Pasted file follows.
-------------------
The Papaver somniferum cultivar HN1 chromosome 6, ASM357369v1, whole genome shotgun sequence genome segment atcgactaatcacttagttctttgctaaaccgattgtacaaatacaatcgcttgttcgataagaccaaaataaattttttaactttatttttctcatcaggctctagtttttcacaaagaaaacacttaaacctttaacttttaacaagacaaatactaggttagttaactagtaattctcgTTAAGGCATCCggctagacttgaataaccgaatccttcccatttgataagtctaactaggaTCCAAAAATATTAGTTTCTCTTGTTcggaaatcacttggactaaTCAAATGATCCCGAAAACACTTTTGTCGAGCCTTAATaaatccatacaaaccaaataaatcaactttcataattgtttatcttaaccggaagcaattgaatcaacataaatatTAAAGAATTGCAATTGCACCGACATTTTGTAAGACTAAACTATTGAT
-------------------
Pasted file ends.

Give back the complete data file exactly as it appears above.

The Papaver somniferum cultivar HN1 chromosome 6, ASM357369v1, whole genome shotgun sequence genome segment atcgactaatcacttagttctttgctaaaccgattgtacaaatacaatcgcttgttcgataagaccaaaataaattttttaactttatttttctcatcaggctctagtttttcacaaagaaaacacttaaacctttaacttttaacaagacaaatactaggttagttaactagtaattctcgTTAAGGCATCCggctagacttgaataaccgaatccttcccatttgataagtctaactaggaTCCAAAAATATTAGTTTCTCTTGTTcggaaatcacttggactaaTCAAATGATCCCGAAAACACTTTTGTCGAGCCTTAATaaatccatacaaaccaaataaatcaactttcataattgtttatcttaaccggaagcaattgaatcaacataaatatTAAAGAATTGCAATTGCACCGACATTTTGTAAGACTAAACTATTGAT